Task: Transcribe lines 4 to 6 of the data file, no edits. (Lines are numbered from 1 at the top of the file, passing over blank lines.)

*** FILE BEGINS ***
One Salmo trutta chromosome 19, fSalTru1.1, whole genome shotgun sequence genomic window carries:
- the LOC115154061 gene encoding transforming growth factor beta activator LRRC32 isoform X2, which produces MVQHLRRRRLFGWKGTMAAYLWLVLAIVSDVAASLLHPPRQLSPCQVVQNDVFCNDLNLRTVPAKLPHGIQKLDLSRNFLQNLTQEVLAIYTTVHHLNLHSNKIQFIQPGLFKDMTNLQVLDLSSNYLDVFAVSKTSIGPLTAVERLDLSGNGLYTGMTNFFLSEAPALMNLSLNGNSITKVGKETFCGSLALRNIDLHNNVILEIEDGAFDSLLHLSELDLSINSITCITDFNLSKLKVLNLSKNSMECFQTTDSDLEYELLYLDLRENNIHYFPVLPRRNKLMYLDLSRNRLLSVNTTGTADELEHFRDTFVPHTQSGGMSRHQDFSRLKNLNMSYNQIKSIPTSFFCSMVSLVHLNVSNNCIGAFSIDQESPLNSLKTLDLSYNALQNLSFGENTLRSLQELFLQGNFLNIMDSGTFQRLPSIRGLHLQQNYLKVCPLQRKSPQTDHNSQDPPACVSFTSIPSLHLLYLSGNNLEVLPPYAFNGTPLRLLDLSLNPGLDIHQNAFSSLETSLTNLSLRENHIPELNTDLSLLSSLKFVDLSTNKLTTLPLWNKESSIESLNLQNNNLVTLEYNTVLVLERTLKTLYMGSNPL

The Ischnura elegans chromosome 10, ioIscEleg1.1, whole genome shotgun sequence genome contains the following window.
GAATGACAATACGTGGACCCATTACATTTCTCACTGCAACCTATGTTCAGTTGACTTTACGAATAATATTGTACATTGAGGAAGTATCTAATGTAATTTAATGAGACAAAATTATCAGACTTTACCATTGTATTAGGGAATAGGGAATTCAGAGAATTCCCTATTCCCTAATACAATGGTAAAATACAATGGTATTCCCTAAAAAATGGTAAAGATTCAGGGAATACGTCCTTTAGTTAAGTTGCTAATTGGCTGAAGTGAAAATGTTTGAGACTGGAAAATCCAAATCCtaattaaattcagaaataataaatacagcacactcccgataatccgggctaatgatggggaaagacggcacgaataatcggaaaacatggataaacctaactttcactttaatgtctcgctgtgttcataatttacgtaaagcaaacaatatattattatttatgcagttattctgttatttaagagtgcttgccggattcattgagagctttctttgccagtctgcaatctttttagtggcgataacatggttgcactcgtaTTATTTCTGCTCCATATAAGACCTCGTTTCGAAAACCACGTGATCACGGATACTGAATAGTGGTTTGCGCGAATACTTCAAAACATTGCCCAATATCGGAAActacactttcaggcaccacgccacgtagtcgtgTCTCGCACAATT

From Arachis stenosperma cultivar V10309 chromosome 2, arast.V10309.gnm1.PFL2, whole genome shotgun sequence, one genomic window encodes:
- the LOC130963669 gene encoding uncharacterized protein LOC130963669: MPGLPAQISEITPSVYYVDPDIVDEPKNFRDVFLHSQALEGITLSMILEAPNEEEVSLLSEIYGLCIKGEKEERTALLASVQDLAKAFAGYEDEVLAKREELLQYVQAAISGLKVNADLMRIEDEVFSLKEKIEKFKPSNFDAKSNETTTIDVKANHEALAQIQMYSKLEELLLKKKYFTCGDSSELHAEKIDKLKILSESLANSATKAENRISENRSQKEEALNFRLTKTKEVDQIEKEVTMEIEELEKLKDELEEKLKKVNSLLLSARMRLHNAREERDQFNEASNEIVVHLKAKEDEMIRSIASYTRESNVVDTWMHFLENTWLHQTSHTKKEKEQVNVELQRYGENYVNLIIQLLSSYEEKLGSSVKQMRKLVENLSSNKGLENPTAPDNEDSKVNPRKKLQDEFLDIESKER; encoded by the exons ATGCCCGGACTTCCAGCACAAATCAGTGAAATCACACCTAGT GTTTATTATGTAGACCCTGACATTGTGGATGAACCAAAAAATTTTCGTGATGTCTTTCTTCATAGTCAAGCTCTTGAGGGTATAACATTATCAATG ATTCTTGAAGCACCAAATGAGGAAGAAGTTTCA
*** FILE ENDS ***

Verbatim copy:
GAATGACAATACGTGGACCCATTACATTTCTCACTGCAACCTATGTTCAGTTGACTTTACGAATAATATTGTACATTGAGGAAGTATCTAATGTAATTTAATGAGACAAAATTATCAGACTTTACCATTGTATTAGGGAATAGGGAATTCAGAGAATTCCCTATTCCCTAATACAATGGTAAAATACAATGGTATTCCCTAAAAAATGGTAAAGATTCAGGGAATACGTCCTTTAGTTAAGTTGCTAATTGGCTGAAGTGAAAATGTTTGAGACTGGAAAATCCAAATCCtaattaaattcagaaataataaatacagcacactcccgataatccgggctaatgatggggaaagacggcacgaataatcggaaaacatggataaacctaactttcactttaatgtctcgctgtgttcataatttacgtaaagcaaacaatatattattatttatgcagttattctgttatttaagagtgcttgccggattcattgagagctttctttgccagtctgcaatctttttagtggcgataacatggttgcactcgtaTTATTTCTGCTCCATATAAGACCTCGTTTCGAAAACCACGTGATCACGGATACTGAATAGTGGTTTGCGCGAATACTTCAAAACATTGCCCAATATCGGAAActacactttcaggcaccacgccacgtagtcgtgTCTCGCACAATT

From Arachis stenosperma cultivar V10309 chromosome 2, arast.V10309.gnm1.PFL2, whole genome shotgun sequence, one genomic window encodes:
- the LOC130963669 gene encoding uncharacterized protein LOC130963669: MPGLPAQISEITPSVYYVDPDIVDEPKNFRDVFLHSQALEGITLSMILEAPNEEEVSLLSEIYGLCIKGEKEERTALLASVQDLAKAFAGYEDEVLAKREELLQYVQAAISGLKVNADLMRIEDEVFSLKEKIEKFKPSNFDAKSNETTTIDVKANHEALAQIQMYSKLEELLLKKKYFTCGDSSELHAEKIDKLKILSESLANSATKAENRISENRSQKEEALNFRLTKTKEVDQIEKEVTMEIEELEKLKDELEEKLKKVNSLLLSARMRLHNAREERDQFNEASNEIVVHLKAKEDEMIRSIASYTRESNVVDTWMHFLENTWLHQTSHTKKEKEQVNVELQRYGENYVNLIIQLLSSYEEKLGSSVKQMRKLVENLSSNKGLENPTAPDNEDSKVNPRKKLQDEFLDIESKER; encoded by the exons ATGCCCGGACTTCCAGCACAAATCAGTGAAATCACACCTAGT GTTTATTATGTAGACCCTGACATTGTGGATGAACCAAAAAATTTTCGTGATGTCTTTCTTCATAGTCAAGCTCTTGAGGGTATAACATTATCAATG ATTCTTGAAGCACCAAATGAGGAAGAAGTTTCA